When you "buy" a movie on, say, Amazon Prime, as I have done many times, you don't really own it in the same way that you own a DVD of said movie. What you own is a license to go to Amazon's site and access the movie. This feels like ownership for only as long as Amazon.com exists, which I suppose is fine if we think of Amazon as "too big to fail," to misuse a term from almost a decade ago.
But consider Barnes and Noble, a company that, for a while at least, fancied itself Amazon's rival. In case you missed it, Barnes and Noble is now closing down its international Nook store. (The Nook is the B&N equivalent of Amazon's Kindle e-reader.) Imagine you're a Nook user, and you've spent the past few years amassing a large library of e-books that can only be read on a Nook. Now, unless B&N sells its platform to someone else, you're basically fucked. Here's how the above-linked article lays it out:
With Nook revenues having fallen to half that of the previous fiscal year ($264 million) and expected to continue declining (authors are already reporting that the malfunctioning website has killed their sales) the odds are very good that B&N is going to throw in the towel on their ebook money pit.
Should that happen, the only question will be whether they will sell the Nook platform or simply shutter their ebook operation.
If Nook users are lucky, B&N will find a buyer. Kobo, for example, could take over the customer accounts just like they did when Sony pulled out of the ebook market last year.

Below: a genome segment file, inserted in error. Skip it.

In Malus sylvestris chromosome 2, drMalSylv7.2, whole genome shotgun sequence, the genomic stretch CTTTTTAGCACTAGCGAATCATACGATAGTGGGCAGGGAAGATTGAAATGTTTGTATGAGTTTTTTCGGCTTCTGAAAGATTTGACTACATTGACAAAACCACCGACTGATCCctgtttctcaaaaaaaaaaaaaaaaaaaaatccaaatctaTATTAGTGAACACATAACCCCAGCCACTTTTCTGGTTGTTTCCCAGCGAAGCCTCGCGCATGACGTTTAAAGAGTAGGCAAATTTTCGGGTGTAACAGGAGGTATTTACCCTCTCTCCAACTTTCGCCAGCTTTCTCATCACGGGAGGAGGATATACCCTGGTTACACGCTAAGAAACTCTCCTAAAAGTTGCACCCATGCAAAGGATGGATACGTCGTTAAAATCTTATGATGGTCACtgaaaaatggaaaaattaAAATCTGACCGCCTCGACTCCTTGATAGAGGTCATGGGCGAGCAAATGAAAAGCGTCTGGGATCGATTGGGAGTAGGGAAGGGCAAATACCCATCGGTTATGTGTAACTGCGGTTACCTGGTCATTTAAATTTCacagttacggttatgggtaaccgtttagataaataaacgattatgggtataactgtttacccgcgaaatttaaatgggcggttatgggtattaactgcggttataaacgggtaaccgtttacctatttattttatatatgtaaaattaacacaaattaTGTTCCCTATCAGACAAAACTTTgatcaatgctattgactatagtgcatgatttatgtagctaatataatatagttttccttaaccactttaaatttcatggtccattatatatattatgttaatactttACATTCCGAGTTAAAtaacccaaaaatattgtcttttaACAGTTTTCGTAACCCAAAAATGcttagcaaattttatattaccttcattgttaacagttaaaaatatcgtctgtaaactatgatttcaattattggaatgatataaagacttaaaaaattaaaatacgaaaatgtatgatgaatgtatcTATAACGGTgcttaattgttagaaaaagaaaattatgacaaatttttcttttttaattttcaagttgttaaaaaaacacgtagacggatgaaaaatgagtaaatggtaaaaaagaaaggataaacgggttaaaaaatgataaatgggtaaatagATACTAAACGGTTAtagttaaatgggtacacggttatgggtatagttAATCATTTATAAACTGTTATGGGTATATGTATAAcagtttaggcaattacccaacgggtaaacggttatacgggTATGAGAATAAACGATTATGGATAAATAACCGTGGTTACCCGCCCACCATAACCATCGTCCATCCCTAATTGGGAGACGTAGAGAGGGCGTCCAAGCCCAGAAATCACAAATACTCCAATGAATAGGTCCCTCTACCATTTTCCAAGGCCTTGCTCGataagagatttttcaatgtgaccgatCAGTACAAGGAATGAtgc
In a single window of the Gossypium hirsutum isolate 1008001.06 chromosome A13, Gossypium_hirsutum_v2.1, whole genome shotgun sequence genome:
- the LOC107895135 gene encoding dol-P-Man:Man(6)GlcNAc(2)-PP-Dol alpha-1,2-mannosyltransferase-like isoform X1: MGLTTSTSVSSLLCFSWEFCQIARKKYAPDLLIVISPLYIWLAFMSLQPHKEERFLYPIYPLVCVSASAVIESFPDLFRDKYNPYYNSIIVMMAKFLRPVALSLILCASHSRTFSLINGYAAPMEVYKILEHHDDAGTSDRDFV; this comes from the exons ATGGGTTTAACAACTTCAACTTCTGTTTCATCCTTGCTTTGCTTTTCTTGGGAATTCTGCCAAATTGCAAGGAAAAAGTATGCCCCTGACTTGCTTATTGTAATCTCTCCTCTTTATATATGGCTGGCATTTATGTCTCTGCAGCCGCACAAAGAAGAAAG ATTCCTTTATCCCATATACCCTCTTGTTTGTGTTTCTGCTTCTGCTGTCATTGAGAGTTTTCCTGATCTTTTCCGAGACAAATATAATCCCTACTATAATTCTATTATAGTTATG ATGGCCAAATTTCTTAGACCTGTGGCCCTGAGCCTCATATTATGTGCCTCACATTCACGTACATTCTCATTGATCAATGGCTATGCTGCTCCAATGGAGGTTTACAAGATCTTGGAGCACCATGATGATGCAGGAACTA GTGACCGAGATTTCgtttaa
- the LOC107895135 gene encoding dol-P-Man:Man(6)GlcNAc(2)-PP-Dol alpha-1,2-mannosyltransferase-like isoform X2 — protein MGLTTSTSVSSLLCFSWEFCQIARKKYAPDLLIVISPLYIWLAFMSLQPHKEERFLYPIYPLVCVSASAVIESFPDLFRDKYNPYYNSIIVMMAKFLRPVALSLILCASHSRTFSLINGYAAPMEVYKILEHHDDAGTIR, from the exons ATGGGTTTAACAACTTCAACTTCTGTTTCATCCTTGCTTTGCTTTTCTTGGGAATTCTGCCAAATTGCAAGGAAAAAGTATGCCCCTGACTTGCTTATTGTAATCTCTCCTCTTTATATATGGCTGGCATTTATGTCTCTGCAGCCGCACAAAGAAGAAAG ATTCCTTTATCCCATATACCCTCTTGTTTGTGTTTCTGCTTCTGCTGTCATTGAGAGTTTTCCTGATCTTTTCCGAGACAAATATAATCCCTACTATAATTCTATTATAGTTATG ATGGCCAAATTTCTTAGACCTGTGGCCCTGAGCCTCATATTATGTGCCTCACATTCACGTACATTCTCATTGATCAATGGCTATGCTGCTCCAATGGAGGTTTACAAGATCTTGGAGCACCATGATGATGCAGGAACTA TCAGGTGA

But B&N could still simply close the Nook Store, and there is a chance that incoming B&N CEO Ron Boire might pull a rabbit out of his hat and save the Nook.
"Might pull a rabbit out of his hat." If B&N shuts the Nook arm of its operations down and eventually dismantles the facilities where e-book data are stored, all those books (and videos, etc.) that you thought you "owned" will basically go... poof.
This turn of events has caused me to seriously rethink my current bad habit of buying movies off Amazon Prime and purchasing e-books instead of dead-tree books. Dead trees are actually an amazing storage medium, when you think about it: they can retain data for centuries with very little degradation (the pages might yellow, but the words and images remain clear), and when it comes to books, the only skill you need in order to access data is the ability to read. Despite my current e-bookish spending habits, I'm old-school at heart, so I'm partial to the heft and fragrance of dead-tree books. I may be part of the last generation to feel this way.
"Ah," you say in your wise-sage voice, "But e-books and videos are two different animals! You, with your Kindle, will never lose the books you've already bought because they're stored on your device, not on Amazon's servers—unlike Amazon Prime videos, which require the internet for access." My reply: true enough for me as a Kindle-app user; by extension, a Nook user might be able to keep his current library of e-books, but he's still screwed if he wants to purchase more books or get customer service for the 'brary he has (e-libraries can deteriorate, after all, and the e-reader itself can develop bugs or otherwise go wonky).
All in all, it's not looking good if you're a Nook owner. Such are the perils of e-ownership: it's not really ownership at all—not in any tangible sense. Dead trees, by contrast, will never let you down.
ADDENDUM: this BBC article says the following:
Many British Nook owners received the news on World Book Day.
The UK versions of the online book shop, Android app and store accessed via Nook devices will all close.
Barnes & Noble said it is teaming up with supermarket giant Sainsbury's to ensure that customers can still access content they have already paid for.
"We thank you for your patronage and are working closely with Sainsbury's to make this transition as smooth as possible," it said in a statement to customers.
Customers must take action by the end of May in order to retain purchased content, it added, with instructions to follow by email.
Why customers should have to "take action" at all, if they truly own their wares, is a mystery.